Eastlake, Ohio-- Although indispensable to aircraft, hydraulic systems are costly in a number of ways. To name just a few, they leak, make noise, vibrate, and require elaborate power development, distribution, and control systems. Worst of all, they add weight-an aircraft's biggest enemy.
Seeking to overcome the shortcomings of hydraulics, research funded by the Air Force's Wright Laboratory Flight Dynamics Directorate may have discovered a partial solution in TCAM (thermochemically activated motion). Inventor Edward Schneider, founder of TCAM Technologies, calls the new technology "a solid-state, electrically controlled method for creating hydrostatic pressure vessels using thermally expanding polymers."
Though they look like hydraulic cylinders, TCAM actuators develop force without vibration or sound. They work when a system heats the enclosed polymer, which then liquefies and expands against a piston or diaphragm. Eventually the device overcomes any preload and load forces, and the piston moves outward. The actuator retracts upon cooling. Actuation speed depends upon the polymer's heating and cooling rates.
Patents cover TCAM Technologies' heat transfer methods. Each actuator contains an electrically and thermally conductive carbon-fiber or silicon-carbide lattice impregnated with a thermally reactive polymer. The fiber lattice carries electricity and converts the electrical input to heat. Secondarily, it helps remove waste heat. Depending upon the application, this energy may be dissipated in a number of ways.
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Engineers achieve the desired TCAM power and operating speed by appropriate selection of the polymer, core construction, spring preload setting, and heating and cooling speeds. Suitable polymers display a range of viscosities and exhibit bulk moduli (hydraulic stiffness) between 10,000 and 1,000,000 psi, depending on preload pressure. Their melting points range from -50 degrees F to 625 degrees F.
Proportionally controllable, TCAM actuators develop 200 to 500 times the force of a same-size solenoid. They allow nearly linear position control with accuracies to 0.001 inch. Their ability to produce 300% or more of their normal operating force-limited only by housing strength-makes them well-suited to systems that encounter high startup loads or stiction.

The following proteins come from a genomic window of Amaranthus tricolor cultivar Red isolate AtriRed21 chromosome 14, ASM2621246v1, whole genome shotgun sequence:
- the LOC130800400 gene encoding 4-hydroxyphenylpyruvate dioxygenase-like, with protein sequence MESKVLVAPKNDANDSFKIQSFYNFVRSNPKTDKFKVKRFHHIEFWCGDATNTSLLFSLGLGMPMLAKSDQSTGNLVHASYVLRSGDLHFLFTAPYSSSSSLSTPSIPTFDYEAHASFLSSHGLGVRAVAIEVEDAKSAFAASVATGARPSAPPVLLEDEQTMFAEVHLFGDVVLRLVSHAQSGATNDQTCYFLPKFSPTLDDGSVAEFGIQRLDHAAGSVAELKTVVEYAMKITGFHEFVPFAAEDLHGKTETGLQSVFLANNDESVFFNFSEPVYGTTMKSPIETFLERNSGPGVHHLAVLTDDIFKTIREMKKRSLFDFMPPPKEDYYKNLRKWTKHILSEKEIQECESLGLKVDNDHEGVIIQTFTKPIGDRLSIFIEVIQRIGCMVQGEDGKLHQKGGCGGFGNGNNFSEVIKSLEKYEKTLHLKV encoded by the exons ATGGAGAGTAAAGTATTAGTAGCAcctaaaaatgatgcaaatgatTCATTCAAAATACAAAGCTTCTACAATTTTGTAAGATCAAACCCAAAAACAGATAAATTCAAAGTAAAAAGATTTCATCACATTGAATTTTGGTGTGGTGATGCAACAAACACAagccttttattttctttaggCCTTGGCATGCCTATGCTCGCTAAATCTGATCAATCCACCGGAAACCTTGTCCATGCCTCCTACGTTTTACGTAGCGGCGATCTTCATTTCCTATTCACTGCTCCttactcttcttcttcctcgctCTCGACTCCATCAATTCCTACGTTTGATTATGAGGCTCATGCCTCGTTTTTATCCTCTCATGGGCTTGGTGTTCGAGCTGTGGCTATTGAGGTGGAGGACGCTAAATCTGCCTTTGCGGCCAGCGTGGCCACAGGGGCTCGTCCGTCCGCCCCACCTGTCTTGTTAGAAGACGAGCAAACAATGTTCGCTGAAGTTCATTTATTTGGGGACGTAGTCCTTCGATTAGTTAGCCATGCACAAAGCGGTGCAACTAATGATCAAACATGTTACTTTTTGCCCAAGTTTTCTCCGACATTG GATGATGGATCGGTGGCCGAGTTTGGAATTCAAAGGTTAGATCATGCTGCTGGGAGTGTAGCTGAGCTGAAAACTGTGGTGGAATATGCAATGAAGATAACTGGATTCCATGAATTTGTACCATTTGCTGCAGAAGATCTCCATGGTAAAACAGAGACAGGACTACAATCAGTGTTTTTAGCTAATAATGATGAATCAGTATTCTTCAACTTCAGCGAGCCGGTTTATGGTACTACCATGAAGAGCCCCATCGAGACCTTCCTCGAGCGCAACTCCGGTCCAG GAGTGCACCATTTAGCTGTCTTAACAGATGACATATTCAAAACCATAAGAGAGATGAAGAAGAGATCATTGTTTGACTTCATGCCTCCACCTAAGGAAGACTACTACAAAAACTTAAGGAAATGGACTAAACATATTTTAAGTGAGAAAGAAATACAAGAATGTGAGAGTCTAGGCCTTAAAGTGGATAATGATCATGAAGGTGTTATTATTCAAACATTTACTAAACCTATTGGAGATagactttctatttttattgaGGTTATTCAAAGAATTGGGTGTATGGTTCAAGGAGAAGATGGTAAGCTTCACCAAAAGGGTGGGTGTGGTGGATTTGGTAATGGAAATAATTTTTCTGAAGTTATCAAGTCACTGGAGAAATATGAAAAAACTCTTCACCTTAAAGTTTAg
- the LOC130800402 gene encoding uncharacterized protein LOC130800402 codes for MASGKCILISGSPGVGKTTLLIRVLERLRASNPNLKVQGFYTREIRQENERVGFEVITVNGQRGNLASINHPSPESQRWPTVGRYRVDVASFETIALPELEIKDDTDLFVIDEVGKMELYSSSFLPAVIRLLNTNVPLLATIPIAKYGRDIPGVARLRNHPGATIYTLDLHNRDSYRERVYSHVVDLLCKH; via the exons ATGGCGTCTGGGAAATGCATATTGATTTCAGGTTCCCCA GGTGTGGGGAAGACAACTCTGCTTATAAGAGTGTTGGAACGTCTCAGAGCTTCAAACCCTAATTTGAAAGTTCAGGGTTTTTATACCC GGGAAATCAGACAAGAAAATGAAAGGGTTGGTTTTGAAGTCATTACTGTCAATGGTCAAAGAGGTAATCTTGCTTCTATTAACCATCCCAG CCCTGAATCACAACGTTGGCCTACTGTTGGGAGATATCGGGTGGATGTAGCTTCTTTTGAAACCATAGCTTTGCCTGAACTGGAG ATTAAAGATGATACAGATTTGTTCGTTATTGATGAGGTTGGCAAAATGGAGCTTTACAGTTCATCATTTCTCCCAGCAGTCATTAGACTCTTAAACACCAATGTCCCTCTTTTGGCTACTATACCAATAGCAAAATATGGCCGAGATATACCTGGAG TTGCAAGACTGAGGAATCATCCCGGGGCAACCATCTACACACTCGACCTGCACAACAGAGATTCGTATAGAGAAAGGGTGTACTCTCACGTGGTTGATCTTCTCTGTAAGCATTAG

Over short distances, TCAM actuators can develop and maintain full-stroke pressures of 10,000 psi, and emergency pressures exceeding 30,000 psi. They require minimal supporting hardware and maintenance, and cost one tenth as much as comparable hydraulic systems.
For force control, a low-bulk-modulus polymer and a low load-pressure (10,000 psi) provide a constant-force source that remains fairly insensitive to position. This behavior resembles that of a hydraulic pressure-relief valve. For automatic control, a high-bulk-modulus polymer under high load (30,000 psi) exhibits a small position change under varying load. An actuator designed this way proves three times stiffer than conventional hydraulic systems.
A 1-inch-diameter, 2.5-inch-long TCAM prototype was created for the Air Force to replace the 20-Hz (50 msecond) hydraulic servovalve actuators that control F-16 flaperons. To date, a 175 msecond (5 Hz) rate is the fastest performance achieved by this 300W, 50-lb (200-lb emergency-force mode), 0.20-inch-travel prototype. Though cooling rate limits the device's operating speed, theory says a 50-msecond performance is possible.
Project manager Mike Sturdevant thinks TCAM technology can replace many, if not all, hydraulic systems on aircraft.